england could see the longest strike in nhs history next month
Part of an ongoing row over pay, junior doctors in England – those below the consultant level – have announced the longest single walkout in the history of the National Health Service (NHS).
The state-funded system was set up in 1948 to provide free healthcare “from the cradle to the grave”. But the department has lately been marred by several strikes, potentially hurting patients.
In accordance with a Friday announcement, scores of hospital doctors in England will strike for five days from 7 am on July 13 till the same time on July 18.
The stoppage will come just days after the NHS marks its 75th anniversary on July 5. But could a better pay offer from the government help avert the strikes?
‘Full Pay Restoration Now’
A series of recent walkouts by doctors and other medical staff over pay rises and conditions has impacted health care, forcing the rescheduling or cancellation of appointments.
According to health officials, the strikes have disrupted patient care, just as the service struggles to clear a backlog in treatment caused by the pandemic and years of under-staffing.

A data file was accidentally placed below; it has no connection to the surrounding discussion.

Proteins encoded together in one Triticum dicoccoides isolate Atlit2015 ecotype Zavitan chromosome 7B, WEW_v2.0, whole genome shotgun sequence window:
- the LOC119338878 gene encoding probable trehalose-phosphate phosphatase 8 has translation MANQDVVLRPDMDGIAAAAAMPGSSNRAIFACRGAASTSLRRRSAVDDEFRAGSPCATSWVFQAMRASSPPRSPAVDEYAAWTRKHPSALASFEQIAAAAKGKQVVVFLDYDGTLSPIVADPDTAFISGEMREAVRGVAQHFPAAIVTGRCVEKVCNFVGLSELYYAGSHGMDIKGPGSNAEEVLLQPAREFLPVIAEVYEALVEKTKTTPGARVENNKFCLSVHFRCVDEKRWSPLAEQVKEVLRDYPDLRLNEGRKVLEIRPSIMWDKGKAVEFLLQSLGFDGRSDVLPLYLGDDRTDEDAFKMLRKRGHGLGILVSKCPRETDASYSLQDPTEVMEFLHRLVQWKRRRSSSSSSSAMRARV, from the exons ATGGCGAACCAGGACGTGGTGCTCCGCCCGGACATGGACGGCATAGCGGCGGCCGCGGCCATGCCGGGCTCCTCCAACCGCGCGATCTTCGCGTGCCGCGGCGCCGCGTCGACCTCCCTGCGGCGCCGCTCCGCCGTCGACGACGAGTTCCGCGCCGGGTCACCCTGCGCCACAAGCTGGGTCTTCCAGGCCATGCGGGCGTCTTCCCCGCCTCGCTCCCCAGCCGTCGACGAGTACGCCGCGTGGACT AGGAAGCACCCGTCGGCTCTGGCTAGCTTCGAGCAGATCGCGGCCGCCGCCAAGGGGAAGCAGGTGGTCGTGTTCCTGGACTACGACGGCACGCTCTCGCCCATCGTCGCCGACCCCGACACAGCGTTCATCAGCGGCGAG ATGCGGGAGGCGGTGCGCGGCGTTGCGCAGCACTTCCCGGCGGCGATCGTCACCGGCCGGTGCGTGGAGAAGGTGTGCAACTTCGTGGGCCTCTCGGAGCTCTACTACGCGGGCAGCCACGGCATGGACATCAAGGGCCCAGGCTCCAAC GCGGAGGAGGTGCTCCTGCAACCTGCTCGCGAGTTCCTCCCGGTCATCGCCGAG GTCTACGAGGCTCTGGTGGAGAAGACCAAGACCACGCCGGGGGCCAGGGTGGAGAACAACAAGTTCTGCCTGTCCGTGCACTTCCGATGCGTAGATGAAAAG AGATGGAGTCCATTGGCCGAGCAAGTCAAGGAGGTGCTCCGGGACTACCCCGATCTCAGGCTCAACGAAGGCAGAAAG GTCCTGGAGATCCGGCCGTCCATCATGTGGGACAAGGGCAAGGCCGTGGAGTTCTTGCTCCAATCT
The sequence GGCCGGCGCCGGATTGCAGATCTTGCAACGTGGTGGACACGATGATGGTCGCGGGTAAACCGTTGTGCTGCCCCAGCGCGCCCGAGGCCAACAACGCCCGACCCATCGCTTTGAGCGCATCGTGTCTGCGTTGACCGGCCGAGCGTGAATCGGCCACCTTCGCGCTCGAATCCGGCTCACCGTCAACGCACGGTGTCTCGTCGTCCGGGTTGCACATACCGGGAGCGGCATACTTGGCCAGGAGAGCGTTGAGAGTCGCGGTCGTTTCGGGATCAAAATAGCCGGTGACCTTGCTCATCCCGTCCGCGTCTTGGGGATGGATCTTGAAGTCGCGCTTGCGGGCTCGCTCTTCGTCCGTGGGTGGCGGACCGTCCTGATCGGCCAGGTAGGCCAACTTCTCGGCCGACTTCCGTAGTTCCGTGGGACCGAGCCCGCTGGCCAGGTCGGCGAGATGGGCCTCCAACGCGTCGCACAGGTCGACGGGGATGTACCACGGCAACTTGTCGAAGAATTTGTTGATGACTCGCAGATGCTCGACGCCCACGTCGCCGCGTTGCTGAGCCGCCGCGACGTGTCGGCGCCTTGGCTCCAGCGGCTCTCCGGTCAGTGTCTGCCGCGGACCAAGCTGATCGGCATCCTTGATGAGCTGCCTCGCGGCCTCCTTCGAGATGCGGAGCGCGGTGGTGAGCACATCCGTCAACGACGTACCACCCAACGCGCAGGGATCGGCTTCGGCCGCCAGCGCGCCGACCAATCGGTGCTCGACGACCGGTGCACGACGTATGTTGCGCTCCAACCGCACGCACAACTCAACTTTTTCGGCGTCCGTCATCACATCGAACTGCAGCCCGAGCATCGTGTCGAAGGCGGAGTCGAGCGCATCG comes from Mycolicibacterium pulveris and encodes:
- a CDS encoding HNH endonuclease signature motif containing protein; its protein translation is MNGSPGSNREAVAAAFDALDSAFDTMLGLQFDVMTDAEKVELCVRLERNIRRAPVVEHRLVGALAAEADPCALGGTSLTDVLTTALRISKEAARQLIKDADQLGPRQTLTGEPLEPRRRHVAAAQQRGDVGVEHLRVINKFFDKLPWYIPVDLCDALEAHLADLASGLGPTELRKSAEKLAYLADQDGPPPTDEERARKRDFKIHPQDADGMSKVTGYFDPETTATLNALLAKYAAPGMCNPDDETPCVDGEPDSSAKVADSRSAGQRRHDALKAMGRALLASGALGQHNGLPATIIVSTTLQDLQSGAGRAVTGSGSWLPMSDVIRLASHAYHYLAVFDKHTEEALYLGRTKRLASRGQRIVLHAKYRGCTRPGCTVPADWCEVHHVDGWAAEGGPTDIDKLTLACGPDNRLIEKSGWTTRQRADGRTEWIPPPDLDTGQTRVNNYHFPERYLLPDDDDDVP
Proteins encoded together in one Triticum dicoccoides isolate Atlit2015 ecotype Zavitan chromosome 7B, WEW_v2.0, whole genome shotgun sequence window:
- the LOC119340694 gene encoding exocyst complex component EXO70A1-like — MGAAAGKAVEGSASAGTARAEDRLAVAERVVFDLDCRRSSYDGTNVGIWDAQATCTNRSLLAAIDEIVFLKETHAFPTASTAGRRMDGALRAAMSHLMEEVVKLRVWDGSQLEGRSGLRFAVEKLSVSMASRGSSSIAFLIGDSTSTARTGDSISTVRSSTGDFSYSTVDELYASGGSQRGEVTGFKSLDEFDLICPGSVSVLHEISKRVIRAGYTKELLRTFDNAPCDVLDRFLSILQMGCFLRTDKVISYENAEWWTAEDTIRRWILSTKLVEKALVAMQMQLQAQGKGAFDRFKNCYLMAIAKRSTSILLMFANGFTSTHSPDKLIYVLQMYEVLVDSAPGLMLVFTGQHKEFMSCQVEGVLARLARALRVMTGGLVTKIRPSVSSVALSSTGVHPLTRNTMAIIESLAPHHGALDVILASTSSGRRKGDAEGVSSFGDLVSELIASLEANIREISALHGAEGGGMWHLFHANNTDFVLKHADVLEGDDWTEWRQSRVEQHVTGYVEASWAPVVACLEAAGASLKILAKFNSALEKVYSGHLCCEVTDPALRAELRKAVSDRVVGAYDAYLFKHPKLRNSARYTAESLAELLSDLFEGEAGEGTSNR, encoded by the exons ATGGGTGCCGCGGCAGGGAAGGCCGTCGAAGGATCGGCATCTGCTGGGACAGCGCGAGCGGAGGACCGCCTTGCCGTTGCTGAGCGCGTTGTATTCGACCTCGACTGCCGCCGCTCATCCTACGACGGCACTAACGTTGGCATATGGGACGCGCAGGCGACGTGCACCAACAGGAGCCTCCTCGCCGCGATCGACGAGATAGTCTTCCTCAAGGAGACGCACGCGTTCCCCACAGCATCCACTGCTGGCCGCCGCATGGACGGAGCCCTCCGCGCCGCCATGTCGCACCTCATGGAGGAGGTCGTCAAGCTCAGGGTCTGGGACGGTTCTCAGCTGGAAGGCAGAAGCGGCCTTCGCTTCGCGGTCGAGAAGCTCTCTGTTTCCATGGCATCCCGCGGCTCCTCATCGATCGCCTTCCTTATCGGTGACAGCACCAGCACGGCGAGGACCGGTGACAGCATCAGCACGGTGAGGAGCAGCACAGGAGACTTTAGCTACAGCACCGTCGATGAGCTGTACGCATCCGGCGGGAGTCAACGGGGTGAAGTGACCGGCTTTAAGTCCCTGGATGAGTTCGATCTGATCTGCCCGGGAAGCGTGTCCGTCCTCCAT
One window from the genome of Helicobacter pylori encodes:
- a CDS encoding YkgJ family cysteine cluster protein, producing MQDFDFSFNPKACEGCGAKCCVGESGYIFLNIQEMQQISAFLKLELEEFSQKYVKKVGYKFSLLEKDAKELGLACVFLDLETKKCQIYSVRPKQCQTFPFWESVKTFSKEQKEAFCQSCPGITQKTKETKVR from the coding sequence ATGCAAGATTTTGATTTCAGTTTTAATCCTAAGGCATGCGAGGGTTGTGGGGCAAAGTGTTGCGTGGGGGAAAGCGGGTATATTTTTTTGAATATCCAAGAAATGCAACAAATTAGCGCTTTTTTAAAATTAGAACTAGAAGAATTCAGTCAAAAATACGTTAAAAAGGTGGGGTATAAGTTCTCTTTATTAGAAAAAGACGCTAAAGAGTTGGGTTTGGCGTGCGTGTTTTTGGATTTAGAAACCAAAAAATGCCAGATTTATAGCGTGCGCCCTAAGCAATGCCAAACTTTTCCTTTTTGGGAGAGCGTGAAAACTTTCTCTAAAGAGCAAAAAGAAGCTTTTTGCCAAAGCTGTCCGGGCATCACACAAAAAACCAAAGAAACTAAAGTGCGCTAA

The long walkouts in July will also follow a 72-hour strike in mid-June against the government’s refusal to enhance its offer of a 5% pay increase.
Medics say as inflation rages and salaries fail to keep pace with it, they have seen a 26% pay cut in real terms in the past 15 years.
They want compensations to be restored to 2008-09 levels. This would mean an average pay award of about 35% this year, the government said, stressing it’s too costly.
Junior Doctors Receiving Offers To Move Abroad
Vivek Trivedi and Robert Laurenson from the British Medical Association junior doctors’ committee said the gov’t seemed intent on letting the NHS “decline to the point of collapse”.
They brought the spotlight on a BMA survey that found 53% of the nearly 2,000 respondents had received offers to move abroad in the past four months.
The duo, who jointly chair the committee, said the strikes could be avoided if the British government brings them a “credible offer” on pay restoration.